Couples who combine their finances may be happier and stay together longer

Couples who manage their finances together are more likely to love each other.


When a love relationship progresses to a serious stage, partners frequently face a fundamental choice on how to manage their finances: should they combine their funds or keep them separate?

In a six-wave longitudinal case, the researcher examined whether relationship quality improved over time when engaged or newlywed couples were randomly assigned to combine their finances in a joint bank account. 

Couples assigned to merge money in a joint account maintained good relationship quality throughout, in contrast to couples assigned to a no-intervention condition or to keep their money in separate accounts, which displayed the normative collapse in relationship quality over the first two years of marriage. There are numerous factors that influence how bank account structure affects relationship quality.

The Beatles famously sang, “Money can’t buy me, love.” However, according to Indiana University Kelley School of Business research, married couples who manage their finances together may love each other longer. 

This is the first study to demonstrate a causal relationship, explaining that married couples with joint bank accounts not only have better relationships but also fight less over money and feel better about managing household finances. Prior research suggests a correlation that couples who combine finances tend to be happier than those who do not. 

Jenny Olson, assistant professor of marketing at Kelley, from Indiana University, said, “They frequently told us they felt more like they were ‘in this together. When we surveyed people of varying relationship lengths, those who had merged accounts reported higher levels of communality within their marriage compared to people with separate accounts, or even those who partially merged their finances.” 

He also said, “This is the best evidence that we have to date for a question that shapes couples’ futures, and the fact that we observe these meaningful shifts over two years, I think it’s a pretty powerful testament to the benefits of merging. On average, merging should warrant a conversation with your partner, given the effects we see here.”

According to Jenny Olson, an assistant professor of marketing at Kelley, merging encourages more transparent and coordinated financial goals and a shared definition of marriage. 

Olson and her co-authors recruited 230 engaged or newly married couples. They followed them for two years as they began their married life together. Everyone started the study with their accounts and agreed to change their financial arrangements potentially. This was everyone involved in the study’s first marriage.

They discovered that couples who were told to open joint bank accounts had much superior relationship quality two years later than those who kept separate accounts. Olson went on to say that combining fosters stronger financial goal alignment and transparency, as well as a shared understanding of marriage.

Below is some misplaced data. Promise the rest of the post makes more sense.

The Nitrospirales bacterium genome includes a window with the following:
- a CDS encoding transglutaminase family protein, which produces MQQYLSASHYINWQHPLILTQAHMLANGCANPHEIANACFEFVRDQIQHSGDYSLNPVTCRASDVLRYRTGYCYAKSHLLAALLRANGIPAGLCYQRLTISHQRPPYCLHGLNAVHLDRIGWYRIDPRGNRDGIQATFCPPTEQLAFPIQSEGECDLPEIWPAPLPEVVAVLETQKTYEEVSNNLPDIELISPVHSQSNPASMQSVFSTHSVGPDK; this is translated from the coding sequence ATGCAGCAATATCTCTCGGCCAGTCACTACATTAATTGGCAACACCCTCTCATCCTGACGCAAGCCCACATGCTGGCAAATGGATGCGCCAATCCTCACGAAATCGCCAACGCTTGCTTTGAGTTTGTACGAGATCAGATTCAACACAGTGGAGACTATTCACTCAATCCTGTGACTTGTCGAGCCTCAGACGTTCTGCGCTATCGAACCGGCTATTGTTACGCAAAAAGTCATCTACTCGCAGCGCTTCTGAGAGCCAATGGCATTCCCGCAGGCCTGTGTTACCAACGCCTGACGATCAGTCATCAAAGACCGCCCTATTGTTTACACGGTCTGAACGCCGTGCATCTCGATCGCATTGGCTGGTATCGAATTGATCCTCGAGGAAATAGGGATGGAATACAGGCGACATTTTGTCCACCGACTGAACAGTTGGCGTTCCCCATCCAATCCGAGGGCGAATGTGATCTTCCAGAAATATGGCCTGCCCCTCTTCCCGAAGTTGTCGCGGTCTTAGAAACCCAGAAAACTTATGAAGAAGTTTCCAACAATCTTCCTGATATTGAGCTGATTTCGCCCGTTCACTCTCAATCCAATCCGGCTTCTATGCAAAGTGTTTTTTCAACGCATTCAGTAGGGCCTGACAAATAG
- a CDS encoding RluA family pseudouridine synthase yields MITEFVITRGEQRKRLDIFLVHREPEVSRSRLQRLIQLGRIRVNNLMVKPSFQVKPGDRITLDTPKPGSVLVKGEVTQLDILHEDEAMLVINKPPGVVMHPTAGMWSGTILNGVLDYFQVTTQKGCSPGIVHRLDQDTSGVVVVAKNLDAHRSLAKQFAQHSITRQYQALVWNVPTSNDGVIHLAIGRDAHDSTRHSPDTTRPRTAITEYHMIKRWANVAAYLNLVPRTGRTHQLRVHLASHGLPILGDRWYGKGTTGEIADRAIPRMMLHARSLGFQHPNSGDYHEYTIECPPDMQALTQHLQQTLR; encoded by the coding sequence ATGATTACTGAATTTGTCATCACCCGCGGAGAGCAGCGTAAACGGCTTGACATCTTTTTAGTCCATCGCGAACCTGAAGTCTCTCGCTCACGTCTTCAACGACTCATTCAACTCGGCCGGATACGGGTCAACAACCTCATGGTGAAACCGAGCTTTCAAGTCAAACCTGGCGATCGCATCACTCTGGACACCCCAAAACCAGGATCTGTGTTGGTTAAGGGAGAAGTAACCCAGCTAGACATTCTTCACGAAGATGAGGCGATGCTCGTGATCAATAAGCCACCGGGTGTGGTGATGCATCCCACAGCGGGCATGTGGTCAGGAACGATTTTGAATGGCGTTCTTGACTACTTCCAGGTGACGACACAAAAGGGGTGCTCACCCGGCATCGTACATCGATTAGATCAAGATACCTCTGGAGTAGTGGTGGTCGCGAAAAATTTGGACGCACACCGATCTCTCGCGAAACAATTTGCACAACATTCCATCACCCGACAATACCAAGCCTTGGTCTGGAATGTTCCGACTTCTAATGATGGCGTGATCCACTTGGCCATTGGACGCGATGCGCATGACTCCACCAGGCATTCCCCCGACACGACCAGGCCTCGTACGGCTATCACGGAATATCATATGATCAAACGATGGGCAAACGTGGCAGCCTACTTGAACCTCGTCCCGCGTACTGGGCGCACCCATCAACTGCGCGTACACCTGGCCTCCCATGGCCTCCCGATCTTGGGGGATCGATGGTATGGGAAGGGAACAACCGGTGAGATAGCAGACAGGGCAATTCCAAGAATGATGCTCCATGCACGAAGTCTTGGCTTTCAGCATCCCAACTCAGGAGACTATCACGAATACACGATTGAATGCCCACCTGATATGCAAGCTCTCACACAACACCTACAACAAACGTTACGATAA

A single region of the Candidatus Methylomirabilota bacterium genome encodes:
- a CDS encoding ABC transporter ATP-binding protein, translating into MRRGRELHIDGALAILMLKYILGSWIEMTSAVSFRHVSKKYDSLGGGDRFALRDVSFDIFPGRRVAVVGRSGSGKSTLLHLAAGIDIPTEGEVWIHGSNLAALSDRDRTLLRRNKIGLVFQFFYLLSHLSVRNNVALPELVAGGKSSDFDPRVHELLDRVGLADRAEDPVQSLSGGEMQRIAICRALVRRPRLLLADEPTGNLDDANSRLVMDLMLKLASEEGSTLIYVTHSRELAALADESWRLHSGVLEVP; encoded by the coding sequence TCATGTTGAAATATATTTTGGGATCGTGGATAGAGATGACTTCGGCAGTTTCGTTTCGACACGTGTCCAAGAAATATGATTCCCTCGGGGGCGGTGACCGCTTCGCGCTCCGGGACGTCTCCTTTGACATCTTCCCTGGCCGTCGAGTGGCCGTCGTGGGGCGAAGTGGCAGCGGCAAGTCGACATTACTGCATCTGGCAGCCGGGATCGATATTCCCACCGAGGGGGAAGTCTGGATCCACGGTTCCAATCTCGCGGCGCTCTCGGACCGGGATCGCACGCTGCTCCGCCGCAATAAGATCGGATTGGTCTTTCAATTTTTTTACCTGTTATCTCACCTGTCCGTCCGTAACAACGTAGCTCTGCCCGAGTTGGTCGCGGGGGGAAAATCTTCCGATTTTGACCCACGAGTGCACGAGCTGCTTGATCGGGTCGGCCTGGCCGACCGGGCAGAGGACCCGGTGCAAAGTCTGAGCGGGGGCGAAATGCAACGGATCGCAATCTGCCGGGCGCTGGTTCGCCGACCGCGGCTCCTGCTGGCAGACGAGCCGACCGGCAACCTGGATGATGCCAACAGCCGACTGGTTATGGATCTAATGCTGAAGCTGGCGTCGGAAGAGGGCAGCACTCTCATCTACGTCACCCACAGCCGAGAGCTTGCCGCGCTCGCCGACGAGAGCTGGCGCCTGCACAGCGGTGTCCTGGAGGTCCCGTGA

She said, “A communal relationship is one where partners respond to each other’s needs because there’s a need. I want to help you because you need it. I need to keep track. There’s a ‘we’ perspective, which we theorized would be related to a joint bank account.”

According to Olson, couples with separate accounts see financial decisions as more of an exchange.

She also said, “It’s ‘I help you because you’re going to help me later, They’re prepaying for later favors, and that’s tit-for-tat, which we see a bit more with separate accounts. It’s ‘I’ve got the Netflix bill, and you pay the doctor.’… They’re not working together like those with joint accounts — who have the same pool of money — and that’s more common in business-type relationships.”

According to Olson, those in a marriage with separate accounts may believe it is easier to quit the relationship. Twenty percent of participating couples still need to complete the research, including a significant percentage of those who divorced after failing to merge bank accounts. They discovered no differences between genders in the outcomes.

According to a new study, couples with separate accounts viewed financial decision-making as more of an exchange. Those in a marriage may believe it is easier to leave the relationship. The average age of the participants was 28 years old, with three-quarters white and 12% black. 36% had a bachelor’s degree and a median household income of $50,000.

Couples had been romantically linked for an average of three years and had known each other for an average of five years. 10% of those polled had children.

Finkel conducted the study conducted by Scott I. Rick, Deborah A. Small, and Eli J.

Journal Reference:

  1. Olson, J. G., Rick, S. I., Small, et al. Common Cents: Bank Account Structure and Couples’ Relationship Dynamics. Journal of Consumer Research. DOI: 10.1093/jcr/ucad020


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